Diffraction is an optical effect cause by the light when passing through a small apertures such as f/16, f/22, f/32 etc. and hitting the camera sensor. Every combination between camera and lens has a curtain sweet spot. This means that this particular combination will give the best possible image quality in term of sharpness, details, color and contrast. In most cases it is usually around f/8.
As you can see on the illustration below the light hits a single pixel almost perfectly when set on f/8, on the other hand when aperture is set to f/16 the lights diffracts and spread around on more than one pixel creating mushy looking images with less sharpness and detail.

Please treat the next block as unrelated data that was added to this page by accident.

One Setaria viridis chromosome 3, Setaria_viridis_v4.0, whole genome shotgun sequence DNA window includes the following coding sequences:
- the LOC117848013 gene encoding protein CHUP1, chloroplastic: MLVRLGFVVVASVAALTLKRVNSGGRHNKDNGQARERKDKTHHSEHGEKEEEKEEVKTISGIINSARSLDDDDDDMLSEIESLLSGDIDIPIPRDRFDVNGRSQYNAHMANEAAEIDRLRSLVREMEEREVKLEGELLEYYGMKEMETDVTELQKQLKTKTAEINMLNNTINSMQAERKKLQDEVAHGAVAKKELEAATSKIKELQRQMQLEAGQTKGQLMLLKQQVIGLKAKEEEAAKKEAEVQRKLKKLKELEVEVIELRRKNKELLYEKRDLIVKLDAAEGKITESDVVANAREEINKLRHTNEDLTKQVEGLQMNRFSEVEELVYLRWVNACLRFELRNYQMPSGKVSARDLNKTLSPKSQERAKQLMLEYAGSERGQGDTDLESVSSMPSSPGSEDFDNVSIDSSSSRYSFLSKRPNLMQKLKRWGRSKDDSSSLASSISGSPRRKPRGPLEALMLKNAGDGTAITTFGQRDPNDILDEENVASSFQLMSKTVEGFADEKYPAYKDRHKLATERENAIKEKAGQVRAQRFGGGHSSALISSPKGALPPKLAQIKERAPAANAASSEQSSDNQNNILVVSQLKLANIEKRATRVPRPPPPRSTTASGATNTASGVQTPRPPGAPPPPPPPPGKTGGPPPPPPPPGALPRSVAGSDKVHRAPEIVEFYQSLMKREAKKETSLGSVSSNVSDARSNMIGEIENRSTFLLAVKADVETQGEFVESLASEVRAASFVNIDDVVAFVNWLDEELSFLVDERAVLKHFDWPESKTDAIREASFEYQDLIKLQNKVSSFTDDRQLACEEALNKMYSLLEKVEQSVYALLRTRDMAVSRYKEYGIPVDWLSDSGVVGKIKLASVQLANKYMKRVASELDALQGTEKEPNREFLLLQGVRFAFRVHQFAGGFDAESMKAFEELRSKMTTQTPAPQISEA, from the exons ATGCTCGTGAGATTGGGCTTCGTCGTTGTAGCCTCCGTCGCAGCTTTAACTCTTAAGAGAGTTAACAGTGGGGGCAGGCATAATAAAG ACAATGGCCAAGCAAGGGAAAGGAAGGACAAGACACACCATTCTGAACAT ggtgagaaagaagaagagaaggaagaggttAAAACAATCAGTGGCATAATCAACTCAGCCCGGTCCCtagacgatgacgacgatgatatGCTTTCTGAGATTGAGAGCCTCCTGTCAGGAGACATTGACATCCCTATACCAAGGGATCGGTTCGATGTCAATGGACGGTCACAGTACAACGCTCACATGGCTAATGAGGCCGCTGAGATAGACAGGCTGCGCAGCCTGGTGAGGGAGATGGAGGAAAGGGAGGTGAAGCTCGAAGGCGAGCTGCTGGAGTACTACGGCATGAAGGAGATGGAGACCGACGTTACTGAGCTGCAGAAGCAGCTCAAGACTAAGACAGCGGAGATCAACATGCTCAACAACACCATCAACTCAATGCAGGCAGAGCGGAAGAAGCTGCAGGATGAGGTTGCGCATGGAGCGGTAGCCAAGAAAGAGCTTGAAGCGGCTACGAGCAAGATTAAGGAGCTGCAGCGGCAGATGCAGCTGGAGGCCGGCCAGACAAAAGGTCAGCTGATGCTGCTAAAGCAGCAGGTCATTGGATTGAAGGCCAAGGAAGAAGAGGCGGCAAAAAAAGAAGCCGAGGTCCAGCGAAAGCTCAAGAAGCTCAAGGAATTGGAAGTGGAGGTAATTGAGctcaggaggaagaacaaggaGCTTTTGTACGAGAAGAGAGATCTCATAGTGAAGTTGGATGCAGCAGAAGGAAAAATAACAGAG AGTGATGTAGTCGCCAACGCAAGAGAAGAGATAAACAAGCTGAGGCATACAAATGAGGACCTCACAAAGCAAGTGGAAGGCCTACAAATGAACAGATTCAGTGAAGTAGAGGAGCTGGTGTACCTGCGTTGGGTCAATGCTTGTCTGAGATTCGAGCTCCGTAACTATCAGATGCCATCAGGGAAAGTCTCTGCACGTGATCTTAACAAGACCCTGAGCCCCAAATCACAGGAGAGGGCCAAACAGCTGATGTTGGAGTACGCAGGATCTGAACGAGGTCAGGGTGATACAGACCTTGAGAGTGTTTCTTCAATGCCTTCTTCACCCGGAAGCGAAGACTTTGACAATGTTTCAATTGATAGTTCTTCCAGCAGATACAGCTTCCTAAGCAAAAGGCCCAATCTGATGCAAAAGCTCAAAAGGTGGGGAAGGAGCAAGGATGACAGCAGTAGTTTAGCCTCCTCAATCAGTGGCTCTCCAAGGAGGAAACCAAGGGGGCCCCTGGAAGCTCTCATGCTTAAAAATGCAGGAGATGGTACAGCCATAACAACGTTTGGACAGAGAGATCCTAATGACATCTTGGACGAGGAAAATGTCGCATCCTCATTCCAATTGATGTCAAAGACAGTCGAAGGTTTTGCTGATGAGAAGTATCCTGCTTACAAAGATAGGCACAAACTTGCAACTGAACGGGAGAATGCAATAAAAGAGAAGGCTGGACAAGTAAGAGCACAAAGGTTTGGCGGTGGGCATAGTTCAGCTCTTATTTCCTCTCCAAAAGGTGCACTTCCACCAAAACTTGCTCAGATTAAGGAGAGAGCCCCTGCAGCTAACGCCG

It doesn’t matter how many megapixels how expensive lens use are using, you will always notice image quality degradation when using small apertures. That is just the law of physics and applies for every camera and lens. Of course, some sensors and lens can handle the diffraction a bit better than others, but even with the most expensive ones you will start seeing the effect beyond a certain point.